María at La Granja
Joaquín Sorolla y Bastida
Gift of Mr. Archer M. Huntington in memory of his mother, Arabella D. Huntington, 1925:1
Sorolla was the most internationally famous Spanish artist of his day. Early in his career, he was greatly influenced by the realism of Velázquez and other artists of the 17th-century Spanish Golden Age, but he spent much time in Paris in the years around 1900 and developed a particular talent for combining traditional Spanish painting with the new approaches of French Impressionism and Post-Impressionism.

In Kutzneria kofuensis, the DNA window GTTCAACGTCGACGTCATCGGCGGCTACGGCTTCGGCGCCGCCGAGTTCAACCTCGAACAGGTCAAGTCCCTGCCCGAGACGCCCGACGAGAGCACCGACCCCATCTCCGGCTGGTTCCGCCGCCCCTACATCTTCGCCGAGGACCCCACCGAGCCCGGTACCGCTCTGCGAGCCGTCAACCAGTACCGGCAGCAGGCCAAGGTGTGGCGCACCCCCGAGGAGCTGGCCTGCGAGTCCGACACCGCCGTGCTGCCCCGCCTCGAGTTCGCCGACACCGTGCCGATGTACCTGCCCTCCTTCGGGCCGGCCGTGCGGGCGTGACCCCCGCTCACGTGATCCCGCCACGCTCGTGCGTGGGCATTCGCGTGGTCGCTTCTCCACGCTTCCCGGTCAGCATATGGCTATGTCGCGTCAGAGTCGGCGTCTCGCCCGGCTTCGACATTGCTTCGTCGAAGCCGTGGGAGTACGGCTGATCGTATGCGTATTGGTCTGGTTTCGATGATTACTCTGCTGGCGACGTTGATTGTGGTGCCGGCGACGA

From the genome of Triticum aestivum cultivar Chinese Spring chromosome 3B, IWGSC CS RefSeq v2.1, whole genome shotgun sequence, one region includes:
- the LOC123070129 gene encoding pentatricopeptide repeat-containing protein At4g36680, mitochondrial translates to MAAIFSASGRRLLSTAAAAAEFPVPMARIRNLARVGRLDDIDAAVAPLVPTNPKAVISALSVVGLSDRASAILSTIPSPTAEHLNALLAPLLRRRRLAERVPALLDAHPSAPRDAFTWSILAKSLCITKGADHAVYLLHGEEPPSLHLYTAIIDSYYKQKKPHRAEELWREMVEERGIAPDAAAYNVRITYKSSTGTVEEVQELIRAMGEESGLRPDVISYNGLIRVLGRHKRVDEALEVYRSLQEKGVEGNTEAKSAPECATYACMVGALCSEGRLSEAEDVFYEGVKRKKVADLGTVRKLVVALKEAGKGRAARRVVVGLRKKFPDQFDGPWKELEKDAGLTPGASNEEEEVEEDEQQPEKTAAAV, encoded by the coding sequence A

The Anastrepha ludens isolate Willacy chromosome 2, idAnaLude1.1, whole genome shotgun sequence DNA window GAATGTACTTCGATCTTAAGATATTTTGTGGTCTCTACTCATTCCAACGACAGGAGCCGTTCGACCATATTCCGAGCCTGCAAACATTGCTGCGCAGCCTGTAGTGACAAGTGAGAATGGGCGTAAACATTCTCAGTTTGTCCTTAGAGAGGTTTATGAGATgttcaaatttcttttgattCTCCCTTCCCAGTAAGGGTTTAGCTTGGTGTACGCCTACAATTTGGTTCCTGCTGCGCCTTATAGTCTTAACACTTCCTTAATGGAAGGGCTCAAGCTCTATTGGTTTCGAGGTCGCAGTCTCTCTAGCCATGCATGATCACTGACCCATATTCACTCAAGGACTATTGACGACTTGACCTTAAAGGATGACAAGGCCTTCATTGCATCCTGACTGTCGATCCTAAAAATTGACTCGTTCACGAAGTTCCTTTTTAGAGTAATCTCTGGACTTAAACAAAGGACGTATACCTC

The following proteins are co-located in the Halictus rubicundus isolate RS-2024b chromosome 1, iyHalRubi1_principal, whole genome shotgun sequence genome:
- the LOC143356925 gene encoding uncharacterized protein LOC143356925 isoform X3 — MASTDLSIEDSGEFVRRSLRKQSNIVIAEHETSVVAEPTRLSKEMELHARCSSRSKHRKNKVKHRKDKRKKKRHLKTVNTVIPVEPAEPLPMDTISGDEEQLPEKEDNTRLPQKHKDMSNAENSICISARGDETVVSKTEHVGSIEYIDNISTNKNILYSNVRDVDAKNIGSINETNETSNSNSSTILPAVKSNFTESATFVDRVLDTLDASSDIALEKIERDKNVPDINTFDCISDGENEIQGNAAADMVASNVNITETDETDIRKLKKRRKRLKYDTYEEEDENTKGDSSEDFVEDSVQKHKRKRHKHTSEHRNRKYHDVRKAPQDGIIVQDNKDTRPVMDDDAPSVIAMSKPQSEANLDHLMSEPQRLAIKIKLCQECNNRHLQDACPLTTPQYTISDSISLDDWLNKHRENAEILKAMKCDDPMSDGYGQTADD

Sorolla painted plein air portraits with great skill and success, starting with his family and later portraying even the king and queen of Spain. This portrait is of the artist’s daughter at age 17, when she had recently recovered from tuberculosis. She is shaded by trees that are not shown in the painting, but the juxtaposition of cool shadows with glowing patches of light is one of the artist’s trademarks, as is the deft manipulation of paint into thick impasto highlights.
View a discussion of María at La Granja by Dr. John Marciari, former Curator of European Art.